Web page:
In essence, plaintiff here is saying that a sum certain of money (which in this case had been determined to be $9,299.91 with $1.51 interest per day) should be handed over, the deed then prepared, and the redemption perfected. Stating it another way, they claim that the request for the execution of a deed to be placed in escrow with a bank, whereupon the moneys would be disbursed, is the fatal "qualification" spoken of in the Kaiser Case, supra. The facts in the Kaiser Case do not fall squarely within those in the instant case in that the Kaiser Case was a bill brought for an accounting of amount due on a land contract and to require execution of a deed 5 years after the period of redemption had expired.

The problem, it seems to us, is what will constitute a valid tender. In Kaiser, the following language was employed:

"The circuit judge was correct in his conclusion that plaintiff made no proper legal tender. Leonard v. Woodruff (1932), 259 Mich. 434; Niederhauser v. Detroit Citizens Railway Co. (1902), 131 Mich. 550. In the Leonard Case we said (p 438): `A tender to be effective must be without qualification or condition.'

"Plaintiff's offer to redeem, without proper tender of the amount due, did not accomplish the purpose of a tender or entitle plaintiff to the relief sought. In Pappas v. Harrah (1922), 221 Mich. 460, involving the question of tender for the redemption of a land contract, Mr. Justice WIEST said:

"`With the suits determined against them and the right of redemption about to expire, the plaintiffs should have tendered the amount due on the contracts. The failure to make such tender is not excused by the assumption that defendant would not insist on his strict rights. We would import into the law an unsafe and litigious element if we should hold an offer to perform, with ability to do so, accomplishes the purpose of a tender, or constitutes ground for equitable relief.'" (Emphasis in original.)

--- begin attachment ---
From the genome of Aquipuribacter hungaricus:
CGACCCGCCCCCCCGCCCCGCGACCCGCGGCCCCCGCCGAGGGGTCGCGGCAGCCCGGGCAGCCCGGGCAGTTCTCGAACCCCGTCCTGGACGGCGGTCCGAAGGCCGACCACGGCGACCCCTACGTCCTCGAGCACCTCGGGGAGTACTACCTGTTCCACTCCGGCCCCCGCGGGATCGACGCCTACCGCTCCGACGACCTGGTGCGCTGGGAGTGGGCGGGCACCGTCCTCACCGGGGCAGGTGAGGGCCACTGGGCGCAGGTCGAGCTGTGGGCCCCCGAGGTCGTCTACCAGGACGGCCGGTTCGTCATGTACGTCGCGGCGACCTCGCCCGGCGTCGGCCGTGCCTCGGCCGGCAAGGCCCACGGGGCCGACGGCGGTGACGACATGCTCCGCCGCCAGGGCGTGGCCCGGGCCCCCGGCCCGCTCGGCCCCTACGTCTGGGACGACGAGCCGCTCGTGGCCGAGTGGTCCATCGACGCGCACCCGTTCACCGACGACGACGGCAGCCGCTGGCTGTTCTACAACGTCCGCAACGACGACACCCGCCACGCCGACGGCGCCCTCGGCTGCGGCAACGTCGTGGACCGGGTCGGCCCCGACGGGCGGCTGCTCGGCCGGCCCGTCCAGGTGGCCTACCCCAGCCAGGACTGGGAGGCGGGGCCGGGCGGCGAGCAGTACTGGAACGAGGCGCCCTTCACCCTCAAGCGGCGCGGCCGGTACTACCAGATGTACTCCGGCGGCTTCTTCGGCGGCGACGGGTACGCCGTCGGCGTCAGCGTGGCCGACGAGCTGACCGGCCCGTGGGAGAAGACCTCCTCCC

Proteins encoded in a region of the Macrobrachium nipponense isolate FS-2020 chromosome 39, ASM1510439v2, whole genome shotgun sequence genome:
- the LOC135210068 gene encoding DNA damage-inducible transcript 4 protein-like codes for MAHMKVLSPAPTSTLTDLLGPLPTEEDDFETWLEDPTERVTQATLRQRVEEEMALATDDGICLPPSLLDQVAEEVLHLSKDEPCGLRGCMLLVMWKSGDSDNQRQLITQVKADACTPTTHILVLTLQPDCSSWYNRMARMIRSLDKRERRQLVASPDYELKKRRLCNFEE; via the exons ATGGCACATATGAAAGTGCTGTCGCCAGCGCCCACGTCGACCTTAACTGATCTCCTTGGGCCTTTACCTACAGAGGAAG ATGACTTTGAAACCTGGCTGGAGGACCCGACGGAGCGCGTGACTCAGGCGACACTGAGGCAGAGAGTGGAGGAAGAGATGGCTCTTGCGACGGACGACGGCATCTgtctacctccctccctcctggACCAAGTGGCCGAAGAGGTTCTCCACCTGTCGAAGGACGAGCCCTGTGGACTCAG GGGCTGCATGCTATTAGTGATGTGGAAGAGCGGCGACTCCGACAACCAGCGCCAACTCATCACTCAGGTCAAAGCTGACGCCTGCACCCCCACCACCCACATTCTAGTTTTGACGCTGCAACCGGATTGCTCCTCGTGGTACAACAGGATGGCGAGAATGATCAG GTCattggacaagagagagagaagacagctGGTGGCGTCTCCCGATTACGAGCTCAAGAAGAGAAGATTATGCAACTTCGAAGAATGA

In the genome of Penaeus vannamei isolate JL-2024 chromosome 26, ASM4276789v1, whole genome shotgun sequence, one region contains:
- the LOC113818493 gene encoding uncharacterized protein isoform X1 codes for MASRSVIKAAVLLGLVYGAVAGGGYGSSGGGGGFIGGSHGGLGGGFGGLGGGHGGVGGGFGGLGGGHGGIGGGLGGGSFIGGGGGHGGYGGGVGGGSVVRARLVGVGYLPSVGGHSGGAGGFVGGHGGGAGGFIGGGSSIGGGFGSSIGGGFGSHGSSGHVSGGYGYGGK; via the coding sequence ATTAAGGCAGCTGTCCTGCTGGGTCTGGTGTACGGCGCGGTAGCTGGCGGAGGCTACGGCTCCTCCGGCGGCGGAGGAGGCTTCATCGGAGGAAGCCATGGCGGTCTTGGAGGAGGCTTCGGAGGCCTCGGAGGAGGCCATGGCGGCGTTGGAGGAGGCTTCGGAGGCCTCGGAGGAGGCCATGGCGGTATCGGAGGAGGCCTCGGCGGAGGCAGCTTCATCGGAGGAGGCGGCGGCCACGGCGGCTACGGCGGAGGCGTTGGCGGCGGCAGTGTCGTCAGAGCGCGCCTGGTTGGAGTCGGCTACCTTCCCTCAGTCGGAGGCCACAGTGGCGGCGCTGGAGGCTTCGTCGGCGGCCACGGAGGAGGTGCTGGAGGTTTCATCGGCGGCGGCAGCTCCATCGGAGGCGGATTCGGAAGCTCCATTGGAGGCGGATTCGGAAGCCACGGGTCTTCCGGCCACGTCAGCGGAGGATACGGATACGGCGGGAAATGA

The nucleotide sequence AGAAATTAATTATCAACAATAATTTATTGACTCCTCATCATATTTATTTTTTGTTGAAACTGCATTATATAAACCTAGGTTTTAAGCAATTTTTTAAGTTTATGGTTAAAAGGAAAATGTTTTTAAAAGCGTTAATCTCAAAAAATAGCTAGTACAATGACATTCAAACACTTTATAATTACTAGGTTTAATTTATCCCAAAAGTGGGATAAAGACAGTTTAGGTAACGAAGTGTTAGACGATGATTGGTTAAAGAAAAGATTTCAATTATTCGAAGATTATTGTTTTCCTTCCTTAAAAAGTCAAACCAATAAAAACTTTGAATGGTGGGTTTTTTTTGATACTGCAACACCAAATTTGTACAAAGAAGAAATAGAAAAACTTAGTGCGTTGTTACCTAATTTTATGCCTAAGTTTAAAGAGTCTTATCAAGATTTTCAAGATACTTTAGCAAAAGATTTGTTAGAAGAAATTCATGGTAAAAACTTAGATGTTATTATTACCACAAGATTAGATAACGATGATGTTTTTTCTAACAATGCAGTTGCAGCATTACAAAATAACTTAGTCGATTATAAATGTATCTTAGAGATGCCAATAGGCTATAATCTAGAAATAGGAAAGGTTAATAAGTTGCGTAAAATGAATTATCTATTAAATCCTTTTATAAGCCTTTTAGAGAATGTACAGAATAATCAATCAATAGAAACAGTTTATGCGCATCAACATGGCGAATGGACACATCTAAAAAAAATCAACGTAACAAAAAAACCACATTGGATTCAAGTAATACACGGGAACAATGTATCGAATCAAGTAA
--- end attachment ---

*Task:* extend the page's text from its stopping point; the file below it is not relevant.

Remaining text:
This would lead one to believe that a qualification of any kind, placed upon a tender, any act other than producing cash, a certified check, bank draft or similar document, is not sufficient. We do not believe that an interpretation such as this recognizes the commercial exigencies of the day and particularly does not reflect land contract custom and usage. Indeed, in 1902, in the case of Niederhauser v. Detroit Citizens Street Railway Co., supra, the Supreme Court stated:

"The old rule that, to make a valid tender of money, there must be produced the precise sum in current money, which must actually be offered to the person to whom the tender is made, has been modified."

While this concept has not been expanded upon by appellate courts in later years, we believe that even the turn of the century view was such that an authenticated offer to pay a sum of money could be considered valid tender.

No suggestion of fraud lurks in the record before us such as is found in some mortgage foreclosure cases in our Reports in which relief was granted after redemption expiration. We concur with the circuit judge that in the instant case a valid tender was made, the request for the escrow deed not being an onerous burden. Two weeks remained in the redemption period. A deed was forwarded by defendant's attorney to plaintiff's attorney, stating the amount due and with directions as to how to secure payment of the balance due. The entire matter was confirmed by an official of the Michigan National Bank. There was no valid reason why the redemption could not have been perfected within the statutory period, save for plaintiff's arbitrary refusal.

Since every tender must be ruled by the facts surrounding it, our decision is confined to the immediate facts of this case. As stated in 22 MLP, Tender, § 2, "In making tender, there must be an actual offer to pay, coupled with the ability, at the time of the offer, to pay the amount due". See, also, Keller v. Paulos Land Company (1966), 5 Mich. App. 246. The aforementioned elements are present in the instant case and 2 weeks remained in which, in an orderly manner, counsel for the parties could have arranged the redemption before the expiration time. The relief granted by the trial court was consistent with the facts.

Affirmed. Costs to appellee.

J.H. GILLIS, P.J., and McGREGOR, J., concurred.


Summaries of

Grossman Bldg. Co. v. Elliott

Michigan Court of Appeals
Jun 3, 1968
162 N.W.2d 107 (Mich. Ct. App. 1968)
Case details for

Grossman Bldg. Co. v. Elliott

Case Details

Full title:GORDON GROSSMAN BUILDING COMPANY v. ELLIOTT

Court:Michigan Court of Appeals

Date published: Jun 3, 1968

Citations

162 N.W.2d 107 (Mich. Ct. App. 1968)
162 N.W.2d 107